Fire fighters at the scene immediately treated the victim for severe head trauma. An emergency medical services unit that was stationed on-site responded within minutes and provided advanced life support. A nearby medical helicopter was on-scene within five minutes and transported the victim to a local trauma center where he died from his injuries six days later on May 24, 2003.

 

CAUSE OF DEATH

The death certificate listed the cause of death as blunt force injury to the head.

 

RECOMMENDATIONS/DISCUSSIONS

Recommendation #1: Fire service organizations should ensure that all personnel being transported, when on-duty, be securely seated and restrained in approved vehicle passenger compartments. 1-3

Discussion: NFPA 1500 6.3.1 states that “All persons riding in fire apparatus shall be seated and belted securely by seat belts in approved riding positions.” Even though the vehicle in which the victim was riding was not a fire apparatus, prudent safety operations dictate compliance with this requirement for all vehicles used in the course of fire service operations.

Federal standards require that occupant compartments of vehicles be designed to protect occupants during a crash. The cargo area of a pick-up truck is not designed to transport people. Statistics from the National Highway Traffic Safety Administration’s (NHTSA) Fatality Analysis Reporting System reveal that each year on average, over 200 persons are killed while riding in the cargo area of a pick-up truck.

The National Committee on Uniform Traffic Laws and Ordinances (NCUTLO) has developed a Model Occupant Protection Law that states can adopt. The model law addresses riding in non-passenger areas of motor vehicles. Section five clearly addresses passengers in the cargo area of a pick-up truck by stating that no operator shall allow, and no passenger may ride, on or in any portion of a motor vehicle that is not a passenger seating position, including the cargo-carrying areas of a pick-up truck. Thirty states and the District of Columbia, including Tennessee, have addressed the hazard of riding in cargo areas by enacting various laws.

This investigation revealed no specific event or factor that caused the victim to fall from the truck. Many dynamics, including weight of the turnout gear and boots, or possibly weakness from an illness or lack of food that morning, may have contributed to the victim’s inability to remain securely seated on the tailgate of the pick-up truck. However, had he been seated and restrained in an approved vehicle passenger compartment, the incident would not have occurred.

Although it is unclear if a medical or physical condition contributed to this fatal incident, fire departments should consider implementing these safety and health recommendations based upon the physical demands and medical requirements of fire fighting.


Recommendation #2: Fire departments should provide mandatory pre-placement and annual medical evaluations, consistent with NFPA 1582, for all fire fighters to determine medical fitness for duty and training exercises. 1, 4, 5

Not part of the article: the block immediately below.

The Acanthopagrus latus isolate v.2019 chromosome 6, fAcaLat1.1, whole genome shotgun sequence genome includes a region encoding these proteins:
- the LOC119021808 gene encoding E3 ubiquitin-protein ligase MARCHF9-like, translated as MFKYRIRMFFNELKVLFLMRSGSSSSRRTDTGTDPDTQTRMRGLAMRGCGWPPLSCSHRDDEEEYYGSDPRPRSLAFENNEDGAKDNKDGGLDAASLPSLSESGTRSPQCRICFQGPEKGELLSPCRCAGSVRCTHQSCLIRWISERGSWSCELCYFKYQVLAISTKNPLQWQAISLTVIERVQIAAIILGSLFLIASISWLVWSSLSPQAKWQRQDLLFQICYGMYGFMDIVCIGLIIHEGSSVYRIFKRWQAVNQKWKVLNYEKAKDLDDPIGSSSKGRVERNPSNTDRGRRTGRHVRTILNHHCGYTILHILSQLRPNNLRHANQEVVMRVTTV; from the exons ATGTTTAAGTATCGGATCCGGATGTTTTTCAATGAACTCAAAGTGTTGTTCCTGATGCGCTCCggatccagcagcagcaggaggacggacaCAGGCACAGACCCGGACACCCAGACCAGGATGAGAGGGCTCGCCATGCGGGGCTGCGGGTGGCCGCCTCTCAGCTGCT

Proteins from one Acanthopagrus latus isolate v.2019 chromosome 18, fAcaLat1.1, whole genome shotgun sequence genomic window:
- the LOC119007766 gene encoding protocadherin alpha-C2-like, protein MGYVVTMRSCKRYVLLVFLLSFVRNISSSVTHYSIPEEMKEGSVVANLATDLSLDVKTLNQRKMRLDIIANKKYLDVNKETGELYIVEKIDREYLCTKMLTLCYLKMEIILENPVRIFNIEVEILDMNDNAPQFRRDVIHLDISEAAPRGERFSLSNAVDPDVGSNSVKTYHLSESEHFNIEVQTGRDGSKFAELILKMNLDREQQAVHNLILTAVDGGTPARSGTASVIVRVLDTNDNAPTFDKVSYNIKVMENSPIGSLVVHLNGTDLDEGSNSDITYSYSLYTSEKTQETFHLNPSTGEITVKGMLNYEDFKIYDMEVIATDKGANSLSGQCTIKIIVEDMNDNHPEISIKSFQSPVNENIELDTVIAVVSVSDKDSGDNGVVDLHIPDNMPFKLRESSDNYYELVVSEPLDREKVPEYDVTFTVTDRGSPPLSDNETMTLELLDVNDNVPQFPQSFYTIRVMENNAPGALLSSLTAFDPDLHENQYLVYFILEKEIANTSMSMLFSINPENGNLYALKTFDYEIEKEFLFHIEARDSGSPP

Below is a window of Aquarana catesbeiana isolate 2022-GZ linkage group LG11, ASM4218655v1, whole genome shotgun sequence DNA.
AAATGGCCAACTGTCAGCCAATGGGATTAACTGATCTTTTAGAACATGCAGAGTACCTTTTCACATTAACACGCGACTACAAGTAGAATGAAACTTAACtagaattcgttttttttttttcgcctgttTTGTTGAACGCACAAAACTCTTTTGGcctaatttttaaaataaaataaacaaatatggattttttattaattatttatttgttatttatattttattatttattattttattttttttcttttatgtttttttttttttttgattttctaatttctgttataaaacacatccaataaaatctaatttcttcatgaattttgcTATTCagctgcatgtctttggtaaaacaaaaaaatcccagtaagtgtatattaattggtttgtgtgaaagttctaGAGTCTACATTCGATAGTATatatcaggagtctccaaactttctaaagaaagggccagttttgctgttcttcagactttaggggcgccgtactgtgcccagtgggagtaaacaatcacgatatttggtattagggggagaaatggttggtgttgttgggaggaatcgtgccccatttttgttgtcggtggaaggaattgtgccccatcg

Discussion: Guidance regarding the content and frequency of periodic medical evaluations and examinations for fire fighters can be found in NFPA 1582, Standard on Medical Requirements for Fire Fighters and Information for Fire Department Physicians. NFPA 1582 §6.1 states that, “Medical evaluations of candidates shall be conducted prior to training programs or participation in departmental emergency response activities.” Information on medical evaluations can also be found in the report of the International Association of Fire Fighters/International Association of Fire Chiefs (IAFF/IAFC) wellness/fitness initiative. NFPA 1500, Standard on Fire Department Occupational Safety and Health Program, addresses the economic issues raised by implementation of NFPA 1582 and may be reviewed for guidance.


Recommendation #3: Fire departments should conduct periodic physical capabilities testing to ensure that fire department personnel meet the physical requirements for duty and training exercises. 1, 6

Discussion: NFPA 1500, Standard on Fire Department Occupational Safety and Health Program, requires that fire department members who engage in emergency operations be annually evaluated and certified by the fire department as meeting the physical performance requirements.

It is unknown if the symptoms expressed by the victim the day before the incident were in any way related to a specific illness that is addressed in NFPA 1582, or due to lack of physical conditioning as outlined in NFPA 1500 and defined in 1583. However, the information found in these three standards, along with the IAFF/IAFC wellness/fitness initiative, provides guidance to assist fire departments in early recognition and timely resolution of medical or physical conditions that may affect the fire fighter’s personal safety and well-being.

 

REFERENCES

  1. NFPA [2002]. NFPA 1500, Standard on fire department occupational safety and health program. Quincy MA: National Fire Protection Association.

  2. NHTSA-FARS [2002]. National Highway Traffic Safety Administration, Fatality Analysis Reporting System [http://www-fars.nhtsa.dot.gov/Main/index.aspx]. Tabular data, 1995-2002: Number of fatal motor vehicle incidents involving riding in the cargo area of pick-up trucks. Date accessed: March 2004. (Link updated 12/11/2007)

  3. National Committee on Uniform Traffic Laws and Ordinances [2002]. Model occupant protection law. [http://www.ncutlo.org/occprotect02.html]. Date accessed: March 2004.

  4. NFPA [2003]. NFPA 1582: Standard on medical requirements for fire fighters and information for fire department physicians. Quincy MA: National Fire Protection Association.

  5. IAFF, IAFC. [2000]. The fire service joint labor management wellness/fitness initiative. Washington, D.C.: International Association of Fire Fighters, International Association of Fire Chiefs.

  6. NFPA [2000]. NFPA 1583: Standard on health-related fitness programs for fire fighters. Quincy MA: National Fire Protection Association.

 

INVESTIGATOR INFORMATION

This incident was investigated by Virginia Lutz, Safety and Occupational Health Specialist, NIOSH, Division of Safety Research, Surveillance and Field Investigations Branch.

Photo 1. Incident Vehicle

Photo 1. Incident Vehicle

Photo 2. Vehicle path of travel

Photo 2. Vehicle path of travel

Diagram. Aerial diagram of incident scene

Diagram. Aerial diagram of incident scene

 

This page was last updated on 06/02/04.

 

 
Contact Us:
USA.gov: The U.S. Government's Official Web PortalDepartment of Health and Human Services
Centers for Disease Control and Prevention   1600 Clifton Road Atlanta, GA 30329-4027, USA
800-CDC-INFO (800-232-4636) TTY: (888) 232-6348 - Contact CDC–INFO